Public Sector Law Blog

Regular opinion pieces on issues of interest to public sector lawyers from Practical Law Public Sector and leading commentators.

Archive for March, 2009

To snoop or not to snoop …

Tuesday, March 31st, 2009

PLC Public Sector reports:

Recently, there has been much discussion about the use of the surveillance powers contained in the Regulation of Investigatory Powers Act 2000 (RIPA) by local authorities. 

The most recent outcry follows the release by the Liberal Democrats of figures claiming that local authorities had used the surveillance powers at least 10,000 times in the last 5 years.  They claim that this level of use is far too high and also that those authorising the use are not senior enough.  

In this post, PLC Public Sector looks at the scope of these powers and considers what the future may hold for local authority surveillance.

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Plain English please

Monday, March 23rd, 2009

PLC Public Sector reports:

Beacon councils have been told to make it a priority not to utilise confusing jargon to engage with customers in their municipalities after some blue sky thinking from the LGA.  Therefore, down stream, the menu of options for engagement with service users and clients will be scaled-back.

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Planning permission jetty-soned in victory for “second homeowners”

Monday, March 16th, 2009

PLC Public Sector reports:

The recent High Court decision finding against Kerrier District Council (the Council) in favour of the Helford Village Development Company Limited (the Residents Group) made the headlines due to its “locals v second homeowners” billing.  The quashing of the Council’s decision to grant planning permission to the Parish Council for a jetty for local fishermen in the picturesque Cornish village of Helford has been described as a victory for second home-owning out-of-towners at the expense of the livelihood of locals.  (more…)

Personalisation – Empowering service users through individual budgets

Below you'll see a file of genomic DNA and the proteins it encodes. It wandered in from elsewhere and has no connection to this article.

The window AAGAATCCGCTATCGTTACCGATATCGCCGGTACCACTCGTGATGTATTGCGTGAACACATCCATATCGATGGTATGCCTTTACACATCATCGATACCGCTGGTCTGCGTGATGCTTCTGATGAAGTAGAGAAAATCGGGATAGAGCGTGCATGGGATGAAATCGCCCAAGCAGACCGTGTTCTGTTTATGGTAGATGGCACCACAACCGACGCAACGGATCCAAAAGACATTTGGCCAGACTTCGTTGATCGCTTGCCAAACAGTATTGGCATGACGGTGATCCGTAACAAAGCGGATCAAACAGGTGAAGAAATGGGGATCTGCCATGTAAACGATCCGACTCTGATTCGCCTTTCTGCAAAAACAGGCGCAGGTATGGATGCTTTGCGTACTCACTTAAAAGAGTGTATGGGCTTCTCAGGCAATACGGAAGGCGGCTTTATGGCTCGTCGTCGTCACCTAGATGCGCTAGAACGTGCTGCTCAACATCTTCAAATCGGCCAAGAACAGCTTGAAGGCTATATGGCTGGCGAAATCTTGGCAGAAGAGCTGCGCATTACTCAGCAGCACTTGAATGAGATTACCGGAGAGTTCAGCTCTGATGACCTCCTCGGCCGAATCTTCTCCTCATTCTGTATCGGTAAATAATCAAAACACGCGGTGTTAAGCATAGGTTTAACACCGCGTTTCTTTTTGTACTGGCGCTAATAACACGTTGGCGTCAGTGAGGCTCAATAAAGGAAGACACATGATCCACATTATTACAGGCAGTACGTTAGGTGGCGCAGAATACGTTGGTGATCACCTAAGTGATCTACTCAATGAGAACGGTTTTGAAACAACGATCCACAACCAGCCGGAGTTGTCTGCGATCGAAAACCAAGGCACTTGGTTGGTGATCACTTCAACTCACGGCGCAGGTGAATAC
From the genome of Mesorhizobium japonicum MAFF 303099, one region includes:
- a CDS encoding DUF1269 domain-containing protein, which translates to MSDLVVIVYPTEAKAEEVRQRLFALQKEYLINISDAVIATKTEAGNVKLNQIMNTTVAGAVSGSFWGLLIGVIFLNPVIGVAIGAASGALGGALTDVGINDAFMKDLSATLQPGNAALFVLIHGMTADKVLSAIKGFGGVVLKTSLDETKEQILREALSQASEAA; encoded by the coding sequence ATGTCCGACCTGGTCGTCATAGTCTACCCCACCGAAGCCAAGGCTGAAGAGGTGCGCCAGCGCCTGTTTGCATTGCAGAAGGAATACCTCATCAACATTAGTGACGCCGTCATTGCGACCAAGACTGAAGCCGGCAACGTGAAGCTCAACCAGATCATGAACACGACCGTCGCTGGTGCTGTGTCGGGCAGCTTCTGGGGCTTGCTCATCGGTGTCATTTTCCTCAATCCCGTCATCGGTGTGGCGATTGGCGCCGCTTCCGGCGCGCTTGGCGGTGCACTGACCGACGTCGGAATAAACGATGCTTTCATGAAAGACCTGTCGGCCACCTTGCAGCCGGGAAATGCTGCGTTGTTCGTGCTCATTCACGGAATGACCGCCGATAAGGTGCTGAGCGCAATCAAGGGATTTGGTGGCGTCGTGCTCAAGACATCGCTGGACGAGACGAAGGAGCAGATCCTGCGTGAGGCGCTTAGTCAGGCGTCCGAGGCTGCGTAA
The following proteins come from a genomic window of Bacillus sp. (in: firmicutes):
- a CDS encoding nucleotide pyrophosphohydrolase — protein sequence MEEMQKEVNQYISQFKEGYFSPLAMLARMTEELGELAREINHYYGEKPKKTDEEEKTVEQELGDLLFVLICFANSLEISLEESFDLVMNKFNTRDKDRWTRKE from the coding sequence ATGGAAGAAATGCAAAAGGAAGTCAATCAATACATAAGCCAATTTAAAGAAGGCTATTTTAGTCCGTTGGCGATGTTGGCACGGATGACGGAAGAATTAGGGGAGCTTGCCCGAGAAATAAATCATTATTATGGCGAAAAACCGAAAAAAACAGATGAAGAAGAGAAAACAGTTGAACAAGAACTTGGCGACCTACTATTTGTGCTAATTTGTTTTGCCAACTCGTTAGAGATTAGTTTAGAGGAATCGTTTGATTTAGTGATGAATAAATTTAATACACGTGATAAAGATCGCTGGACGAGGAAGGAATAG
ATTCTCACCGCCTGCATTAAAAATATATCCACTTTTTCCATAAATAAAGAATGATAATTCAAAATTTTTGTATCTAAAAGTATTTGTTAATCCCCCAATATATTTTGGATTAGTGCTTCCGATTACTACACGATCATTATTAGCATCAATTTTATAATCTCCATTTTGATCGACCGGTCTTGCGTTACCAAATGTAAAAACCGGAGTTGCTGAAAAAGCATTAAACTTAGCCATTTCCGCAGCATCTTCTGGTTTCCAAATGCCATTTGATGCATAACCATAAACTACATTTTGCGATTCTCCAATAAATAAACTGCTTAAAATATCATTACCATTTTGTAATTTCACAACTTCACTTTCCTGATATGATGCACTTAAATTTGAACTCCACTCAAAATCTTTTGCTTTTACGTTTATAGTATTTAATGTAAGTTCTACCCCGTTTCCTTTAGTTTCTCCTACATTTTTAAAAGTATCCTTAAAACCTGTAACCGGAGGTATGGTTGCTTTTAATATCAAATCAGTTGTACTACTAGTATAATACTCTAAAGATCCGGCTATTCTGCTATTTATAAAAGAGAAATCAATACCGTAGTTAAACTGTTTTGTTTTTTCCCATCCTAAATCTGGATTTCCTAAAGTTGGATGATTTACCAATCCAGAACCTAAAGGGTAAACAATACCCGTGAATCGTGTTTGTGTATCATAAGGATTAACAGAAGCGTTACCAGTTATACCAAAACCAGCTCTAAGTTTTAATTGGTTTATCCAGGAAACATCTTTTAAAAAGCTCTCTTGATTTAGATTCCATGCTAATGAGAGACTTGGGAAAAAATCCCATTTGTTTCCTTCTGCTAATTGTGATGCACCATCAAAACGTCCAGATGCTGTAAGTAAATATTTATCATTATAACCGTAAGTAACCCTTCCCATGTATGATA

Tuesday, March 10th, 2009

PLC Public Sector reports:

The move towards personalisation, putting service users in control of their care, is part of the transformation of social care set out in ‘Putting people first: a shared vision and commitment to the transformation of adult social care‘.

Personalisation creates a number of interesting issues for local authority lawyers as service users manage their own budgets and buy bespoke services. For example, how does the council balance service user choice with the need to ensure it is discharging its statutory responsibilities? What will happen to the employees who were providing these services previously?  How can councils ensure that the flexibility of the arrangements doesn’t force smaller service providers from the market? We will be closely following and commenting on developments in this area. Here’s our starter for ten…

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School Admissions – The parental preference to use lawyers

Wednesday, March 4th, 2009

PLC Public Sector reports:

It’s that time of year again when the parents find out which schools their children will attend. The BBC reports that last year almost one in five children was refused a place at their first choice school. With many parents now appealing and instructing lawyers to act on their behalf, local authority lawyers are likely be increasingly called upon to offer guidance to their area’s admission authorities and appeal panels.

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